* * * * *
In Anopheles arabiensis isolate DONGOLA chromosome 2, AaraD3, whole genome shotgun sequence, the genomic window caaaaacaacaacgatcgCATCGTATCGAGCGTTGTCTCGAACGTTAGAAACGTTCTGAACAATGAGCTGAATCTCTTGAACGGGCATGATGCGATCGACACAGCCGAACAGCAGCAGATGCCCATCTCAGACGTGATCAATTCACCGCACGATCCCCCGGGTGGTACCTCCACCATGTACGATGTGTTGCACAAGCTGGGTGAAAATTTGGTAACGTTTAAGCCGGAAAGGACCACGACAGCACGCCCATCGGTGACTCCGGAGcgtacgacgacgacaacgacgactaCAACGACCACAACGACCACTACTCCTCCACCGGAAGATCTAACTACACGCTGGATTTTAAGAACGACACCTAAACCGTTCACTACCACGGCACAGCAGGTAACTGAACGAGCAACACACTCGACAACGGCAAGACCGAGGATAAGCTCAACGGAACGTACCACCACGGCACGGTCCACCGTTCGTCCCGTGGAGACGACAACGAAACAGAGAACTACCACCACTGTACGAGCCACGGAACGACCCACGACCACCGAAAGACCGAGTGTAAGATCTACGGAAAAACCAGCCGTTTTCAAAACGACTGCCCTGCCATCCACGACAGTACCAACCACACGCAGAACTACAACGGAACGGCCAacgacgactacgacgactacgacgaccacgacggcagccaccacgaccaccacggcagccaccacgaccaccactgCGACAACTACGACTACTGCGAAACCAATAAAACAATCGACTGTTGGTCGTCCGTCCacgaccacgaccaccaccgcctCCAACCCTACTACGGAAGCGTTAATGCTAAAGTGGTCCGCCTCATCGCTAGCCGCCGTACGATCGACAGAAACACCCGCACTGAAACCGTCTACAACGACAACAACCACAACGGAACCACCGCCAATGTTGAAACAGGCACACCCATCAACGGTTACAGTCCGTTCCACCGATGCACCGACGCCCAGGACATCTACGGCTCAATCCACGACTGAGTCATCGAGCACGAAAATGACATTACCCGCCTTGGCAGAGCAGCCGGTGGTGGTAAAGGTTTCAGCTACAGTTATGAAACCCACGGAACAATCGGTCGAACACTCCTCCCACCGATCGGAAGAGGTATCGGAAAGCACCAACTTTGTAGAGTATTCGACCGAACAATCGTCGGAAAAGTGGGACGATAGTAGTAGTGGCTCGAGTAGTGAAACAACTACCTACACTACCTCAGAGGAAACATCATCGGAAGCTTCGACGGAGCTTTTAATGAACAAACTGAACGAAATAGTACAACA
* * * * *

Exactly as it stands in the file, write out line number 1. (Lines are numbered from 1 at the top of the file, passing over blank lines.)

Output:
In Anopheles arabiensis isolate DONGOLA chromosome 2, AaraD3, whole genome shotgun sequence, the genomic window caaaaacaacaacgatcgCATCGTATCGAGCGTTGTCTCGAACGTTAGAAACGTTCTGAACAATGAGCTGAATCTCTTGAACGGGCATGATGCGATCGACACAGCCGAACAGCAGCAGATGCCCATCTCAGACGTGATCAATTCACCGCACGATCCCCCGGGTGGTACCTCCACCATGTACGATGTGTTGCACAAGCTGGGTGAAAATTTGGTAACGTTTAAGCCGGAAAGGACCACGACAGCACGCCCATCGGTGACTCCGGAGcgtacgacgacgacaacgacgactaCAACGACCACAACGACCACTACTCCTCCACCGGAAGATCTAACTACACGCTGGATTTTAAGAACGACACCTAAACCGTTCACTACCACGGCACAGCAGGTAACTGAACGAGCAACACACTCGACAACGGCAAGACCGAGGATAAGCTCAACGGAACGTACCACCACGGCACGGTCCACCGTTCGTCCCGTGGAGACGACAACGAAACAGAGAACTACCACCACTGTACGAGCCACGGAACGACCCACGACCACCGAAAGACCGAGTGTAAGATCTACGGAAAAACCAGCCGTTTTCAAAACGACTGCCCTGCCATCCACGACAGTACCAACCACACGCAGAACTACAACGGAACGGCCAacgacgactacgacgactacgacgaccacgacggcagccaccacgaccaccacggcagccaccacgaccaccactgCGACAACTACGACTACTGCGAAACCAATAAAACAATCGACTGTTGGTCGTCCGTCCacgaccacgaccaccaccgcctCCAACCCTACTACGGAAGCGTTAATGCTAAAGTGGTCCGCCTCATCGCTAGCCGCCGTACGATCGACAGAAACACCCGCACTGAAACCGTCTACAACGACAACAACCACAACGGAACCACCGCCAATGTTGAAACAGGCACACCCATCAACGGTTACAGTCCGTTCCACCGATGCACCGACGCCCAGGACATCTACGGCTCAATCCACGACTGAGTCATCGAGCACGAAAATGACATTACCCGCCTTGGCAGAGCAGCCGGTGGTGGTAAAGGTTTCAGCTACAGTTATGAAACCCACGGAACAATCGGTCGAACACTCCTCCCACCGATCGGAAGAGGTATCGGAAAGCACCAACTTTGTAGAGTATTCGACCGAACAATCGTCGGAAAAGTGGGACGATAGTAGTAGTGGCTCGAGTAGTGAAACAACTACCTACACTACCTCAGAGGAAACATCATCGGAAGCTTCGACGGAGCTTTTAATGAACAAACTGAACGAAATAGTACAACA